As I was graduating from BYU with my MBA I got a piece of advice from the assistant dean, herself a single mom whose husband left after she put him through medical school. She was meeting with the women in our graduating class (all 13 of us) to discuss interview strategies. Despite the illegality of the question, we were sure to be asked by potential employers if we planned to stop working when we had children. The vast majority of us weren’t even married. Her straightforward advice was simple, “Don’t make plans based on things that haven’t happened yet. Go for your career and if marriage and family become a reality, then you will adjust.”
Why do I remember her advice so clearly, even though it’s been 21 years since she shared it? Because it ran counter to everything I had always heard growing up as an LDS young woman. Until that point in time, my career plans had always been made expecting that marriage and family would one day take precedence and I needed something that would easily adjust. I majored in secondary education because that was a “great back-up in case anything ever happens to your husband.” Even as I contemplated graduate school, I chose a 2-year MBA rather than the 3-year JD/MBA I really desired because even though I wasn’t married yet, I certainly didn’t expect to make it to 26 without getting married and who wants to bring graduate school debt into a marriage when you don’t expect to work?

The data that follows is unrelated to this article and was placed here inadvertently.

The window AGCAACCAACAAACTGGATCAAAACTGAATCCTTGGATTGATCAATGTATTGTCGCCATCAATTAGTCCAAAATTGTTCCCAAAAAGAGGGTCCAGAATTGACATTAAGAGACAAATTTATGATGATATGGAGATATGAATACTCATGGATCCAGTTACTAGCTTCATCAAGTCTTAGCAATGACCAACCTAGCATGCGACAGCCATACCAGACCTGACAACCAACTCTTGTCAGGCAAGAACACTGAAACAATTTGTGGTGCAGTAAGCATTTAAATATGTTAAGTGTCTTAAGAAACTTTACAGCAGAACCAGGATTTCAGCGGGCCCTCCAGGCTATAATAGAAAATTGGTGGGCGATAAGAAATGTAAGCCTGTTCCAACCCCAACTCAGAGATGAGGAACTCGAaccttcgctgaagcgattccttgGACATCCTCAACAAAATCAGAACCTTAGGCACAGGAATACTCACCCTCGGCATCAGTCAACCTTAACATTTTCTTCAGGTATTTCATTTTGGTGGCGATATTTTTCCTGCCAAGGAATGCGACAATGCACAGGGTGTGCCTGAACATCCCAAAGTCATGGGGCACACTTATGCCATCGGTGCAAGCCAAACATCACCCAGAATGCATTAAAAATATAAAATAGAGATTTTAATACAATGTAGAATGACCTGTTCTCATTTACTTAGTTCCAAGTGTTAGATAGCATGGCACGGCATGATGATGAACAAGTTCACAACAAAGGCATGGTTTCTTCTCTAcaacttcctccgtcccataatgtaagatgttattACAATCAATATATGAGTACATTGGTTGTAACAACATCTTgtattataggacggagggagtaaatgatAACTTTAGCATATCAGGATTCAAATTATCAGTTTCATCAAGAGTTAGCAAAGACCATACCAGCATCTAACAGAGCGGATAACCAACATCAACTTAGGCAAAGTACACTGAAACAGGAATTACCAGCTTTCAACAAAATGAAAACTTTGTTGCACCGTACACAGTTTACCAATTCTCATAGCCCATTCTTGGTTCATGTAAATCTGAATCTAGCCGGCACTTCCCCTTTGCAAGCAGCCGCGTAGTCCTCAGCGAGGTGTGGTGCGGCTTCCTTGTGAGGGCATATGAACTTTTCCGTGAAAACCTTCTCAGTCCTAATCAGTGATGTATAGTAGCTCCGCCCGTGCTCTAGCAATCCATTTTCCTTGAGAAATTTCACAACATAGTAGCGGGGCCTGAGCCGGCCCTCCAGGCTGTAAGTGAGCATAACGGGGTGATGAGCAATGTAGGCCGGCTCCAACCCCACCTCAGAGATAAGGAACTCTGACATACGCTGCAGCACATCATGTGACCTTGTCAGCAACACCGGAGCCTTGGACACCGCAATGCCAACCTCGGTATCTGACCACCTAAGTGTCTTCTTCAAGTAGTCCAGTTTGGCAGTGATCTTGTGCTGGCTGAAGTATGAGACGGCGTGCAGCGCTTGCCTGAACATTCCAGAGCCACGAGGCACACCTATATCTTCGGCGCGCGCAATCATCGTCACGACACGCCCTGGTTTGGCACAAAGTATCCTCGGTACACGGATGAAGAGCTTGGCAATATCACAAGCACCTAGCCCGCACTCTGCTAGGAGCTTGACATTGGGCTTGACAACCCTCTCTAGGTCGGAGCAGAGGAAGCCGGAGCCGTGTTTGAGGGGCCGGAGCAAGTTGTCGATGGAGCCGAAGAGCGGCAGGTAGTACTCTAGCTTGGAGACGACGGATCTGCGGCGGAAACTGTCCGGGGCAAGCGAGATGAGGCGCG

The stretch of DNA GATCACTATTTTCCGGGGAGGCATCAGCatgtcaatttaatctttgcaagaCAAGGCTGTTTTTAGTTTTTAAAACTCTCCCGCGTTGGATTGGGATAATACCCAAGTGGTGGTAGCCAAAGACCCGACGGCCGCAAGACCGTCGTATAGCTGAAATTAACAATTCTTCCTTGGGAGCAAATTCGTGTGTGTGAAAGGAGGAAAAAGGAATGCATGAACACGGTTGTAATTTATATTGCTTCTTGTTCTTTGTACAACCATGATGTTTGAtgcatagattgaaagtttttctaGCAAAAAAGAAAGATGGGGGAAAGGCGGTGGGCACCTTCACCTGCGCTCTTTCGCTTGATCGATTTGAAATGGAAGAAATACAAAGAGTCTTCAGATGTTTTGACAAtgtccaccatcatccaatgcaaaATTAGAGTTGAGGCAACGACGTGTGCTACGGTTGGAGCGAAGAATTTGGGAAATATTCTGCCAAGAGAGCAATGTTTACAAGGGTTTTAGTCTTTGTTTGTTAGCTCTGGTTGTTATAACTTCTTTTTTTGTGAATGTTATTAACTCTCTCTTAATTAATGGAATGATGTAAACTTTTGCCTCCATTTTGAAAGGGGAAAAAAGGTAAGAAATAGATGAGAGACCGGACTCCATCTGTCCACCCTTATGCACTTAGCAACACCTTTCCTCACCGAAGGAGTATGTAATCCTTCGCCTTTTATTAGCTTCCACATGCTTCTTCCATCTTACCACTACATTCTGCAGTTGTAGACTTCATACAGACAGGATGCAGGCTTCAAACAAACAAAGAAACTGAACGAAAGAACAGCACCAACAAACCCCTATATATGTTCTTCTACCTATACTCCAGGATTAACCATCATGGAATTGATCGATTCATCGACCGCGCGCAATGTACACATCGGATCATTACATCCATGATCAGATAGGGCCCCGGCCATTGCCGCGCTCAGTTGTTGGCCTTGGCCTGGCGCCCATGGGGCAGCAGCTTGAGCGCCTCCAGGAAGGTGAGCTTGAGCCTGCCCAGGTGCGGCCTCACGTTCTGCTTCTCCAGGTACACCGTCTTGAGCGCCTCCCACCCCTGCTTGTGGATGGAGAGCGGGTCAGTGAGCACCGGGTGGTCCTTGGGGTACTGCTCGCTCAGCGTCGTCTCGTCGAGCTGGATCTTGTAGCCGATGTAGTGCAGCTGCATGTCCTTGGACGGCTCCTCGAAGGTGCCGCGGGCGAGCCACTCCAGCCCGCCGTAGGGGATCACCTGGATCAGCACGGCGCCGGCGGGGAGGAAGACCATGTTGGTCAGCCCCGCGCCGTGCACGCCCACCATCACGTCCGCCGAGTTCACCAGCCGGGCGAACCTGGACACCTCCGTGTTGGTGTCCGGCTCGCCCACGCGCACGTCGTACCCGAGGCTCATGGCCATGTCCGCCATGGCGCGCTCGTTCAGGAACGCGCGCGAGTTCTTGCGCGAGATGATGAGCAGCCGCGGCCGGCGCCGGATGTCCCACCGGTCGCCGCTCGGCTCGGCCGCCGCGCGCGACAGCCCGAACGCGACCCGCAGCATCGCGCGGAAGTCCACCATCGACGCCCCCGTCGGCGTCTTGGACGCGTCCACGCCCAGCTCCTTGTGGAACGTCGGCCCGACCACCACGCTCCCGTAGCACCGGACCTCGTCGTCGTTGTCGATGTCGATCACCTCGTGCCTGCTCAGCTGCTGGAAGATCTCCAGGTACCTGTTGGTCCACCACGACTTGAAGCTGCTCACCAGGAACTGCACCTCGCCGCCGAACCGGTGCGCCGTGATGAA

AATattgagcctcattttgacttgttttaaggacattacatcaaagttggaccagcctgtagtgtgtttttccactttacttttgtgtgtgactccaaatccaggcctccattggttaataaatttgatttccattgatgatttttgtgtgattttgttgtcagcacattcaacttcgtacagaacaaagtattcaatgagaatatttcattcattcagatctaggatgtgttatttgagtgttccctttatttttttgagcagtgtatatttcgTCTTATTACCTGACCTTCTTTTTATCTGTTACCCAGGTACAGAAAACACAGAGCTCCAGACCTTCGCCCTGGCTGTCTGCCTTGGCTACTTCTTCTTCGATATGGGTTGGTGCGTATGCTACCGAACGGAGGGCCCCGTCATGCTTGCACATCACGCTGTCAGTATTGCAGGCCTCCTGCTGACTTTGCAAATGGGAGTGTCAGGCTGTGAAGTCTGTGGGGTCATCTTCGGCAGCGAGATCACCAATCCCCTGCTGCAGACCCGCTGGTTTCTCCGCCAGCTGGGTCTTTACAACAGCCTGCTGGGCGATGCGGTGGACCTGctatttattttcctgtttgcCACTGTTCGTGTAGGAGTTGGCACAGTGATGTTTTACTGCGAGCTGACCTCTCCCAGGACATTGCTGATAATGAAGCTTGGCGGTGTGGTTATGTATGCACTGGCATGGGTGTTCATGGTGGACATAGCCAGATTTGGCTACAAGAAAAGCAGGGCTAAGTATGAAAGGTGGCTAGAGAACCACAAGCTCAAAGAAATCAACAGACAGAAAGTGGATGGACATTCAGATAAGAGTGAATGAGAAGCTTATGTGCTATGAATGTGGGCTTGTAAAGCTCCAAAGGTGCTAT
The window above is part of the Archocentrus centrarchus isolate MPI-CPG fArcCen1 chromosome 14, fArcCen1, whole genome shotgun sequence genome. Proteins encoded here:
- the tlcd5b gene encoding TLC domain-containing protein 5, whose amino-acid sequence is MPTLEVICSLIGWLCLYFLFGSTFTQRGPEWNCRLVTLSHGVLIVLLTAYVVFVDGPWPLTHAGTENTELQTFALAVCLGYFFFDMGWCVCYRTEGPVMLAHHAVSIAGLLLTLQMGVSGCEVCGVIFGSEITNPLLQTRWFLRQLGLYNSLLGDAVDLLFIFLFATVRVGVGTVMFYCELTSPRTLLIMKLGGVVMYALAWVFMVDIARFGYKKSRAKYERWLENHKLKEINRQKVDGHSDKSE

And yet, I was 25 and single with an MBA. Career was what I had and I floundered a bit. I had never expected to be a real working woman and had never developed the networking skills I would need to flourish. I was unsure of myself and ended up spending four years in a job that turned out to be a poor fit for my skills, but from which I did learn a great deal. By 30 I was finally married and starting a new job. This one was a much better fit and I loved it. I had finally started to find my footing. I met mentors and I learned the ins and outs of working in the headquarters of one of the world’s largest corporations. I managed million dollar projects and I was good at what I did.